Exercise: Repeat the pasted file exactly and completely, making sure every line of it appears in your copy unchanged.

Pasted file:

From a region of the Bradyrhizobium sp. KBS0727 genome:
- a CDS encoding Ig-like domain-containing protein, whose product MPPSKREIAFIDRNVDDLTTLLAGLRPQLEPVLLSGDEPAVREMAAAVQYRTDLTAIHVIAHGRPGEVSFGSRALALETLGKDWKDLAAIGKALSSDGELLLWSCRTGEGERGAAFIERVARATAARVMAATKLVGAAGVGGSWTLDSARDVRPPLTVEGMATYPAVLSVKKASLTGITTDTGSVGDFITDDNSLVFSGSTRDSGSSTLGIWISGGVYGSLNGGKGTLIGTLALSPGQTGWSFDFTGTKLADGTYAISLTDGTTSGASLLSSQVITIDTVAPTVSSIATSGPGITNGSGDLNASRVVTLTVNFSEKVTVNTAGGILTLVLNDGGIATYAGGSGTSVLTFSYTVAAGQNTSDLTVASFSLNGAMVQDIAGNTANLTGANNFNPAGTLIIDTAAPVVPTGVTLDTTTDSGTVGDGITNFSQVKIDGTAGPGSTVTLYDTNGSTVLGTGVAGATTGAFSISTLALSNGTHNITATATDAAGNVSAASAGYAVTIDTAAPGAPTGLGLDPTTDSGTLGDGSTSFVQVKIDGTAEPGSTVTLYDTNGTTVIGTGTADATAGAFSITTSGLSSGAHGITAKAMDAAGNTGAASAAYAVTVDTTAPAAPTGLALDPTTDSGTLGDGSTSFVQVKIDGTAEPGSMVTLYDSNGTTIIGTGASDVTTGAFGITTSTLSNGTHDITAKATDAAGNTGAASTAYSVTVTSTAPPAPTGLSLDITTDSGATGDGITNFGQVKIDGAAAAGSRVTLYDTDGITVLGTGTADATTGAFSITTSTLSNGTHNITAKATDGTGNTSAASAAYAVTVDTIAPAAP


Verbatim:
From a region of the Bradyrhizobium sp. KBS0727 genome:
- a CDS encoding Ig-like domain-containing protein, whose product MPPSKREIAFIDRNVDDLTTLLAGLRPQLEPVLLSGDEPAVREMAAAVQYRTDLTAIHVIAHGRPGEVSFGSRALALETLGKDWKDLAAIGKALSSDGELLLWSCRTGEGERGAAFIERVARATAARVMAATKLVGAAGVGGSWTLDSARDVRPPLTVEGMATYPAVLSVKKASLTGITTDTGSVGDFITDDNSLVFSGSTRDSGSSTLGIWISGGVYGSLNGGKGTLIGTLALSPGQTGWSFDFTGTKLADGTYAISLTDGTTSGASLLSSQVITIDTVAPTVSSIATSGPGITNGSGDLNASRVVTLTVNFSEKVTVNTAGGILTLVLNDGGIATYAGGSGTSVLTFSYTVAAGQNTSDLTVASFSLNGAMVQDIAGNTANLTGANNFNPAGTLIIDTAAPVVPTGVTLDTTTDSGTVGDGITNFSQVKIDGTAGPGSTVTLYDTNGSTVLGTGVAGATTGAFSISTLALSNGTHNITATATDAAGNVSAASAGYAVTIDTAAPGAPTGLGLDPTTDSGTLGDGSTSFVQVKIDGTAEPGSTVTLYDTNGTTVIGTGTADATAGAFSITTSGLSSGAHGITAKAMDAAGNTGAASAAYAVTVDTTAPAAPTGLALDPTTDSGTLGDGSTSFVQVKIDGTAEPGSMVTLYDSNGTTIIGTGASDVTTGAFGITTSTLSNGTHDITAKATDAAGNTGAASTAYSVTVTSTAPPAPTGLSLDITTDSGATGDGITNFGQVKIDGAAAAGSRVTLYDTDGITVLGTGTADATTGAFSITTSTLSNGTHNITAKATDGTGNTSAASAAYAVTVDTIAPAAP